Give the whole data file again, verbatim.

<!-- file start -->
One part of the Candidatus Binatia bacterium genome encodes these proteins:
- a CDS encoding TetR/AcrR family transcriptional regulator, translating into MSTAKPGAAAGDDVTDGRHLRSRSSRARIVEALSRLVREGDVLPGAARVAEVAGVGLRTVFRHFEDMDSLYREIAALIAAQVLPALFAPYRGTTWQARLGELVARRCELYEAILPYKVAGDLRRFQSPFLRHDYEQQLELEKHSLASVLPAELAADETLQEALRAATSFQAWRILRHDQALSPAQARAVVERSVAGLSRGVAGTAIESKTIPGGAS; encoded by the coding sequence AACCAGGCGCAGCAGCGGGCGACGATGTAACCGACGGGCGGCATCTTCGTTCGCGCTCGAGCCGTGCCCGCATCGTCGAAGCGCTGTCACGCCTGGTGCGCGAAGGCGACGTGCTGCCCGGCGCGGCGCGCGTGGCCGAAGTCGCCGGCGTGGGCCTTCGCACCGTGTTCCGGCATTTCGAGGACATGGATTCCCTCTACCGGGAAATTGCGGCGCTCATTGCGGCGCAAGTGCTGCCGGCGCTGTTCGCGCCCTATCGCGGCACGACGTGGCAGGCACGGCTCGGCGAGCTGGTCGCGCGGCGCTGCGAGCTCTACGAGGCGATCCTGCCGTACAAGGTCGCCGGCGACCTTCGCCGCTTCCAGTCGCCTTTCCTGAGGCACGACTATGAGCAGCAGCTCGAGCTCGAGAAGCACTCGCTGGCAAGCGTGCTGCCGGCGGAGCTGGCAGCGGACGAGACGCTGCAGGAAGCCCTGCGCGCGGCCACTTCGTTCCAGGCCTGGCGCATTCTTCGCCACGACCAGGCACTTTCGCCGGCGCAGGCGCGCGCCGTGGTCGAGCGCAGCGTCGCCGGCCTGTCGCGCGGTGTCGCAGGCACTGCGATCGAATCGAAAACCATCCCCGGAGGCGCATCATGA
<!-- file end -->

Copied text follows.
One part of the Candidatus Binatia bacterium genome encodes these proteins:
- a CDS encoding TetR/AcrR family transcriptional regulator, translating into MSTAKPGAAAGDDVTDGRHLRSRSSRARIVEALSRLVREGDVLPGAARVAEVAGVGLRTVFRHFEDMDSLYREIAALIAAQVLPALFAPYRGTTWQARLGELVARRCELYEAILPYKVAGDLRRFQSPFLRHDYEQQLELEKHSLASVLPAELAADETLQEALRAATSFQAWRILRHDQALSPAQARAVVERSVAGLSRGVAGTAIESKTIPGGAS; encoded by the coding sequence AACCAGGCGCAGCAGCGGGCGACGATGTAACCGACGGGCGGCATCTTCGTTCGCGCTCGAGCCGTGCCCGCATCGTCGAAGCGCTGTCACGCCTGGTGCGCGAAGGCGACGTGCTGCCCGGCGCGGCGCGCGTGGCCGAAGTCGCCGGCGTGGGCCTTCGCACCGTGTTCCGGCATTTCGAGGACATGGATTCCCTCTACCGGGAAATTGCGGCGCTCATTGCGGCGCAAGTGCTGCCGGCGCTGTTCGCGCCCTATCGCGGCACGACGTGGCAGGCACGGCTCGGCGAGCTGGTCGCGCGGCGCTGCGAGCTCTACGAGGCGATCCTGCCGTACAAGGTCGCCGGCGACCTTCGCCGCTTCCAGTCGCCTTTCCTGAGGCACGACTATGAGCAGCAGCTCGAGCTCGAGAAGCACTCGCTGGCAAGCGTGCTGCCGGCGGAGCTGGCAGCGGACGAGACGCTGCAGGAAGCCCTGCGCGCGGCCACTTCGTTCCAGGCCTGGCGCATTCTTCGCCACGACCAGGCACTTTCGCCGGCGCAGGCGCGCGCCGTGGTCGAGCGCAGCGTCGCCGGCCTGTCGCGCGGTGTCGCAGGCACTGCGATCGAATCGAAAACCATCCCCGGAGGCGCATCATGA